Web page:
Sunday, August 3, 2008

What Client Service Really Means

What "Client Service" Really Means is the title of a recent post by David Burn on the blog AdPulp. Burn recounts the remarks from a speech given by David Wieden of Wieden + Kennedy about the importance of the work coming first - before the client relationship. Wieden said:

"In big agencies, the client/agency relationship is the most sacred thing. The difficulty seems to be that the work then serves the relationship, and everything becomes political. And when things get political, the work suffers. And when the work suffers, the business suffers, then the client agency relationship suffers, and you suffer.

"And when we say the client/agency relationship is second to the work, that doesn’t mean it isn’t important. Because the work is a direct reflection of the quality of that relationship. If it is strained, the work shows it. If people are having fun, it shows. If people are bleeding, it shows. If people are just trying to turn other people on, it shows."

This line of thinking squares with what Roger Fisher and William Ury describe in their book Getting To Yes - Negotiating Agreement Without Giving In. They note: "Every negotiator has two kinds of interests: In the substance and in the relationship." Often times, the closer the relationship, the more that parties are likely to compromise, which can often lead to results that are not completely satisfying to either side.

Wieden says putting the work first is the only practical solution. Is he right? Or is there another way?


  1. I think he's dead-on. A truly good client relationship is based on two things - respect for the person and respect for the value (work) they provide.

    Continuous compromise sets the precedent for safe, risk-free work. Over the long-term, it's usually unremarkable and will get you fired when you see a change in your client's marketing team.

    A good relationship is one where the quality of the work is a direct reflection of the level of trust placed in you by the client.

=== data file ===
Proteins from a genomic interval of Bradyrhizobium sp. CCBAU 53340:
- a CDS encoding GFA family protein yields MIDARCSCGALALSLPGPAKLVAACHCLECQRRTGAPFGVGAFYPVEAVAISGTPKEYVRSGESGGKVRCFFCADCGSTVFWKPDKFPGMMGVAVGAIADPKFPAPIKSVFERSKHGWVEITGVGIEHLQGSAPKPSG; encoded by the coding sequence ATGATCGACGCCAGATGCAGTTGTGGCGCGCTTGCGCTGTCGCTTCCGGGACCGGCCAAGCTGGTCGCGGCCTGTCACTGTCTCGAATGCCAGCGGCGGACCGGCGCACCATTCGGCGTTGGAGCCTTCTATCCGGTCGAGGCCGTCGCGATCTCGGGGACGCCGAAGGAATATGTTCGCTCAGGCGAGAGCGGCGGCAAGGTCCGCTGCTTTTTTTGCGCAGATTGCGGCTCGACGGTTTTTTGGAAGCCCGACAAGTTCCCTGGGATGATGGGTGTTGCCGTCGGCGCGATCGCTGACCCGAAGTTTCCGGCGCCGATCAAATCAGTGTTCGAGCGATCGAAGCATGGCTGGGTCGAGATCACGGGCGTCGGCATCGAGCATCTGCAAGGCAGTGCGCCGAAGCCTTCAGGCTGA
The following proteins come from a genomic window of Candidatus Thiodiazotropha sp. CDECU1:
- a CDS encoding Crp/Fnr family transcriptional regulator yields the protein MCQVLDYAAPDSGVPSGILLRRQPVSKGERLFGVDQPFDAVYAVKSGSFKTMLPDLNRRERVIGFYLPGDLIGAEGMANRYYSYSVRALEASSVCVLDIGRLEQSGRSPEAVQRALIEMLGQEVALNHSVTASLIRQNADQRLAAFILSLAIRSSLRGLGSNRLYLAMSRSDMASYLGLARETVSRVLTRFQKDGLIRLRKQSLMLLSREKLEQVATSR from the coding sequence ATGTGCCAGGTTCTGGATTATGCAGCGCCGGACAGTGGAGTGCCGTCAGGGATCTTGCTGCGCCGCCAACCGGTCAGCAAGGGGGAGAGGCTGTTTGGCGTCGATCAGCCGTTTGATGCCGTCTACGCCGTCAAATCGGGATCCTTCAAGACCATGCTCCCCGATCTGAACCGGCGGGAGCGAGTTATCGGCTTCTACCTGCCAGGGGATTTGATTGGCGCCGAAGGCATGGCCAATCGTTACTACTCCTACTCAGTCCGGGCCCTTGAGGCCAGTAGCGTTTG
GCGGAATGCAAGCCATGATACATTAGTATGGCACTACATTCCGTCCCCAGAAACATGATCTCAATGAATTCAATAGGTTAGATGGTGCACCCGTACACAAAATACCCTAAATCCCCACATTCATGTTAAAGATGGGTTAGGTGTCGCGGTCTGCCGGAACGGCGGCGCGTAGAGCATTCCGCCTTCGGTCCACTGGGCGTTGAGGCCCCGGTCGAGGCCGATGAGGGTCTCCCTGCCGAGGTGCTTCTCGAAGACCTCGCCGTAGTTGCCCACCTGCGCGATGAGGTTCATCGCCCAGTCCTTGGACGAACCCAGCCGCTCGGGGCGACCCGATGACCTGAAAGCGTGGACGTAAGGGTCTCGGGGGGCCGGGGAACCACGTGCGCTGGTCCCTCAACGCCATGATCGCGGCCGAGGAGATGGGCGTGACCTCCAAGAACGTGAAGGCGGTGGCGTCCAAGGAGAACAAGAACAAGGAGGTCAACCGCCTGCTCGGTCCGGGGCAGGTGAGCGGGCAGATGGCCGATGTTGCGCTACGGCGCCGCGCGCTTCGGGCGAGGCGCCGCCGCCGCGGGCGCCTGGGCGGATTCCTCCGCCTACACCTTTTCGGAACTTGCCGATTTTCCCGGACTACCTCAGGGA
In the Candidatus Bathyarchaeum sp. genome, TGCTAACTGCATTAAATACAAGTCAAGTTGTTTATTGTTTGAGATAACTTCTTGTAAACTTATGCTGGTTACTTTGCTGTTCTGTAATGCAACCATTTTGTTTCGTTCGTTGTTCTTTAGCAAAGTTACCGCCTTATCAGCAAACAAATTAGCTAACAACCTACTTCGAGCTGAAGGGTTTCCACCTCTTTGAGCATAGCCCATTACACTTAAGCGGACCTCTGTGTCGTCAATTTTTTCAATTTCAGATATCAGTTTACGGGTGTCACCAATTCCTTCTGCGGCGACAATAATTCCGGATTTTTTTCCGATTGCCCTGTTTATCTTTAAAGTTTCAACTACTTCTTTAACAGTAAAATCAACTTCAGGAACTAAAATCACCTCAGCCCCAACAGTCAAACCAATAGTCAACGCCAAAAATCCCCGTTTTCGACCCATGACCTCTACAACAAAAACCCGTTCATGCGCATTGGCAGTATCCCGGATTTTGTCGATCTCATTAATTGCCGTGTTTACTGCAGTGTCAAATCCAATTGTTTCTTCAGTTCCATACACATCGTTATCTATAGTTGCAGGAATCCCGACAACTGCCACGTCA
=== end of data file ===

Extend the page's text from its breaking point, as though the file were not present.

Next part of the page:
The catch is if you've done poor work in the past, you aren't likely to get as much leeway as you would if your track record were better.

    The work is a good as your client allows it to be. It may mean getting what's right after a spirited debate, but that's OK. If the client trusts your judgment and vision based on what you've delivered before, the work should be the focus.

  2. You may some great points, I'd only suggest that the work and the relationship are treated separately. It's not a question of one being more important than the other, as much as it is means that both sides shouldn't mix the two. In large part, I think this has a great deal to do with choosing clients that are a good fit with the agency to begin with.

  3. As a client I think we have seen this dilemma in action. We had a good relationship with a PR firm but we became unhappy with the work or at least the direction they were taking the project.

    When we approached them about the issue, they defended their work and were inflexible. We finally had to be forcefull about the direction we wanted to go.

    A short time later we were forced to work with this vendor again but this time the relationship was strained. We went into the process with much more rigid guidelines and a lack of confidence in their work, mostly based on their inability to compromise.

    Our response to their work strained the relationship even furthar.

    This firm would most likely not be considered again.

    To clarify, at the outset and through much of the process, we had an excellent raport with members of the firm and they produced some beautiful work.

    However, it was their inability to be flexible that strained the relationship to a breaking point.

    So, the question is, can the relationship be seperate from the work? I'm not sure how it can when this type of relationship is based primarily on the work.

  4. John, my comment in response to Rodger in Part Two of this subject squarely addresses your point.



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